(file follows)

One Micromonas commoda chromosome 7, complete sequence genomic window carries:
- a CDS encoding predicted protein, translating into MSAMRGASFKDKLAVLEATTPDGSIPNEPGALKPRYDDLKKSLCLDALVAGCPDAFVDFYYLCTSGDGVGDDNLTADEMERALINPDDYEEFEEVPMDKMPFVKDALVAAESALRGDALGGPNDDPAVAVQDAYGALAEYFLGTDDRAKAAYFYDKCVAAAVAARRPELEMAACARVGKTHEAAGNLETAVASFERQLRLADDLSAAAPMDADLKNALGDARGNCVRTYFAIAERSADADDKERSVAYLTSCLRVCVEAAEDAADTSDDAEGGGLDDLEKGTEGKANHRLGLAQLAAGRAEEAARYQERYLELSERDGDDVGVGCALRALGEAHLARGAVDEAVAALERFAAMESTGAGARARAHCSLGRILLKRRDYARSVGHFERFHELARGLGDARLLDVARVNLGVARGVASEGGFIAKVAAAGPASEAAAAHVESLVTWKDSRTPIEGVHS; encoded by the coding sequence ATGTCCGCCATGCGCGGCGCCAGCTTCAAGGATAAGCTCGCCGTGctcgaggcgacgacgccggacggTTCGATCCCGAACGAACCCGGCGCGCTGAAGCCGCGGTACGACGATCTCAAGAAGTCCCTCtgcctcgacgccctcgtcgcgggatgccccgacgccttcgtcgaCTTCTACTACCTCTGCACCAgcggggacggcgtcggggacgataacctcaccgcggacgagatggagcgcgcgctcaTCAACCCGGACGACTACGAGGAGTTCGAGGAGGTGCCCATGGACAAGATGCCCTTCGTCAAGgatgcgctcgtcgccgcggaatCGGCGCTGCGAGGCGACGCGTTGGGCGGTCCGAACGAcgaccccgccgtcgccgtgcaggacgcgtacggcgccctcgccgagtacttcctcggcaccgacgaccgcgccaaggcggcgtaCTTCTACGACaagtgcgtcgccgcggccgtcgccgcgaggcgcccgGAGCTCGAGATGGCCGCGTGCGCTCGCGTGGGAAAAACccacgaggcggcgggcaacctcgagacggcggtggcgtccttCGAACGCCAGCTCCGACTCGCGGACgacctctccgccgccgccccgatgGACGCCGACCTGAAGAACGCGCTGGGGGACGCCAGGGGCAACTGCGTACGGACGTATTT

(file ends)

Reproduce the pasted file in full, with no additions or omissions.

One Micromonas commoda chromosome 7, complete sequence genomic window carries:
- a CDS encoding predicted protein, translating into MSAMRGASFKDKLAVLEATTPDGSIPNEPGALKPRYDDLKKSLCLDALVAGCPDAFVDFYYLCTSGDGVGDDNLTADEMERALINPDDYEEFEEVPMDKMPFVKDALVAAESALRGDALGGPNDDPAVAVQDAYGALAEYFLGTDDRAKAAYFYDKCVAAAVAARRPELEMAACARVGKTHEAAGNLETAVASFERQLRLADDLSAAAPMDADLKNALGDARGNCVRTYFAIAERSADADDKERSVAYLTSCLRVCVEAAEDAADTSDDAEGGGLDDLEKGTEGKANHRLGLAQLAAGRAEEAARYQERYLELSERDGDDVGVGCALRALGEAHLARGAVDEAVAALERFAAMESTGAGARARAHCSLGRILLKRRDYARSVGHFERFHELARGLGDARLLDVARVNLGVARGVASEGGFIAKVAAAGPASEAAAAHVESLVTWKDSRTPIEGVHS; encoded by the coding sequence ATGTCCGCCATGCGCGGCGCCAGCTTCAAGGATAAGCTCGCCGTGctcgaggcgacgacgccggacggTTCGATCCCGAACGAACCCGGCGCGCTGAAGCCGCGGTACGACGATCTCAAGAAGTCCCTCtgcctcgacgccctcgtcgcgggatgccccgacgccttcgtcgaCTTCTACTACCTCTGCACCAgcggggacggcgtcggggacgataacctcaccgcggacgagatggagcgcgcgctcaTCAACCCGGACGACTACGAGGAGTTCGAGGAGGTGCCCATGGACAAGATGCCCTTCGTCAAGgatgcgctcgtcgccgcggaatCGGCGCTGCGAGGCGACGCGTTGGGCGGTCCGAACGAcgaccccgccgtcgccgtgcaggacgcgtacggcgccctcgccgagtacttcctcggcaccgacgaccgcgccaaggcggcgtaCTTCTACGACaagtgcgtcgccgcggccgtcgccgcgaggcgcccgGAGCTCGAGATGGCCGCGTGCGCTCGCGTGGGAAAAACccacgaggcggcgggcaacctcgagacggcggtggcgtccttCGAACGCCAGCTCCGACTCGCGGACgacctctccgccgccgccccgatgGACGCCGACCTGAAGAACGCGCTGGGGGACGCCAGGGGCAACTGCGTACGGACGTATTT